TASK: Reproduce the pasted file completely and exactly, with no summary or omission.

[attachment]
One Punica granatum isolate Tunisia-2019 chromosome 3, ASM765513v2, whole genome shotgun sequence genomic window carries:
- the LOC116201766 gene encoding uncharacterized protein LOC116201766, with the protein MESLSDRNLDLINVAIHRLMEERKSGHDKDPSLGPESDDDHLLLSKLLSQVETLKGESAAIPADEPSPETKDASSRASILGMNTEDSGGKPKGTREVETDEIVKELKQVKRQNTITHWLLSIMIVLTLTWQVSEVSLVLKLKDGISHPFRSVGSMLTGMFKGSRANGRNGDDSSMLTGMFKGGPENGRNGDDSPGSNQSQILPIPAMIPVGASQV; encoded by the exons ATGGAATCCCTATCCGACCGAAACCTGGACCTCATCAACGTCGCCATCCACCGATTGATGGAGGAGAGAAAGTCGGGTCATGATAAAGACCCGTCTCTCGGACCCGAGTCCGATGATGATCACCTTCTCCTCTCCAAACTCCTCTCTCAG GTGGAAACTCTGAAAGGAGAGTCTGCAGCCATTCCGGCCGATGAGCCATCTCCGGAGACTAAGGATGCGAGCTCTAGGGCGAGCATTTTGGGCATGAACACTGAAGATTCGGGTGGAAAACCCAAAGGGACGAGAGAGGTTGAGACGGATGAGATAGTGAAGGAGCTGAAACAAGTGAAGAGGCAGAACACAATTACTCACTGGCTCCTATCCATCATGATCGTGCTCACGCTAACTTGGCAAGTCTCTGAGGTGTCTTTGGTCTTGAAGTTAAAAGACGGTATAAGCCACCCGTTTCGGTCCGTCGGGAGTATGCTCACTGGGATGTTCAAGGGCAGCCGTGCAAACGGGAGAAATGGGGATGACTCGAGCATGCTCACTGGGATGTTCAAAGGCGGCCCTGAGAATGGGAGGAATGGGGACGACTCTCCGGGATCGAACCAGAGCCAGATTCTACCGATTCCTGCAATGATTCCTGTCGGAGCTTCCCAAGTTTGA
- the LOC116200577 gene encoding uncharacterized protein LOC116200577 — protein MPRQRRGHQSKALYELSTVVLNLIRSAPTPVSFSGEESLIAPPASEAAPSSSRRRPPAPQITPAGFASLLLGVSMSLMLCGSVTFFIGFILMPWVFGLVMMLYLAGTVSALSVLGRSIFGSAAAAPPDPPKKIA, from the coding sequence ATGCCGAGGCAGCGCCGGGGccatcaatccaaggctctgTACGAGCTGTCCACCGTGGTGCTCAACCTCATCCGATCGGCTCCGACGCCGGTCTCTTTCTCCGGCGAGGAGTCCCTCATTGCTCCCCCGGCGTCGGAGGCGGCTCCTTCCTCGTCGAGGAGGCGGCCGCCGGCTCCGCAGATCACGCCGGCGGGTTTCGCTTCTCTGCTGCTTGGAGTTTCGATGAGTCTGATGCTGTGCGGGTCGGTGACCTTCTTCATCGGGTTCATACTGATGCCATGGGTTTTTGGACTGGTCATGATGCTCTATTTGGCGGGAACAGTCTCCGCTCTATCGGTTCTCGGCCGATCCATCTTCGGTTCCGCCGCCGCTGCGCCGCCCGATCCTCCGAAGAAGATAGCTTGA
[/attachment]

One Punica granatum isolate Tunisia-2019 chromosome 3, ASM765513v2, whole genome shotgun sequence genomic window carries:
- the LOC116201766 gene encoding uncharacterized protein LOC116201766, with the protein MESLSDRNLDLINVAIHRLMEERKSGHDKDPSLGPESDDDHLLLSKLLSQVETLKGESAAIPADEPSPETKDASSRASILGMNTEDSGGKPKGTREVETDEIVKELKQVKRQNTITHWLLSIMIVLTLTWQVSEVSLVLKLKDGISHPFRSVGSMLTGMFKGSRANGRNGDDSSMLTGMFKGGPENGRNGDDSPGSNQSQILPIPAMIPVGASQV; encoded by the exons ATGGAATCCCTATCCGACCGAAACCTGGACCTCATCAACGTCGCCATCCACCGATTGATGGAGGAGAGAAAGTCGGGTCATGATAAAGACCCGTCTCTCGGACCCGAGTCCGATGATGATCACCTTCTCCTCTCCAAACTCCTCTCTCAG GTGGAAACTCTGAAAGGAGAGTCTGCAGCCATTCCGGCCGATGAGCCATCTCCGGAGACTAAGGATGCGAGCTCTAGGGCGAGCATTTTGGGCATGAACACTGAAGATTCGGGTGGAAAACCCAAAGGGACGAGAGAGGTTGAGACGGATGAGATAGTGAAGGAGCTGAAACAAGTGAAGAGGCAGAACACAATTACTCACTGGCTCCTATCCATCATGATCGTGCTCACGCTAACTTGGCAAGTCTCTGAGGTGTCTTTGGTCTTGAAGTTAAAAGACGGTATAAGCCACCCGTTTCGGTCCGTCGGGAGTATGCTCACTGGGATGTTCAAGGGCAGCCGTGCAAACGGGAGAAATGGGGATGACTCGAGCATGCTCACTGGGATGTTCAAAGGCGGCCCTGAGAATGGGAGGAATGGGGACGACTCTCCGGGATCGAACCAGAGCCAGATTCTACCGATTCCTGCAATGATTCCTGTCGGAGCTTCCCAAGTTTGA
- the LOC116200577 gene encoding uncharacterized protein LOC116200577 — protein MPRQRRGHQSKALYELSTVVLNLIRSAPTPVSFSGEESLIAPPASEAAPSSSRRRPPAPQITPAGFASLLLGVSMSLMLCGSVTFFIGFILMPWVFGLVMMLYLAGTVSALSVLGRSIFGSAAAAPPDPPKKIA, from the coding sequence ATGCCGAGGCAGCGCCGGGGccatcaatccaaggctctgTACGAGCTGTCCACCGTGGTGCTCAACCTCATCCGATCGGCTCCGACGCCGGTCTCTTTCTCCGGCGAGGAGTCCCTCATTGCTCCCCCGGCGTCGGAGGCGGCTCCTTCCTCGTCGAGGAGGCGGCCGCCGGCTCCGCAGATCACGCCGGCGGGTTTCGCTTCTCTGCTGCTTGGAGTTTCGATGAGTCTGATGCTGTGCGGGTCGGTGACCTTCTTCATCGGGTTCATACTGATGCCATGGGTTTTTGGACTGGTCATGATGCTCTATTTGGCGGGAACAGTCTCCGCTCTATCGGTTCTCGGCCGATCCATCTTCGGTTCCGCCGCCGCTGCGCCGCCCGATCCTCCGAAGAAGATAGCTTGA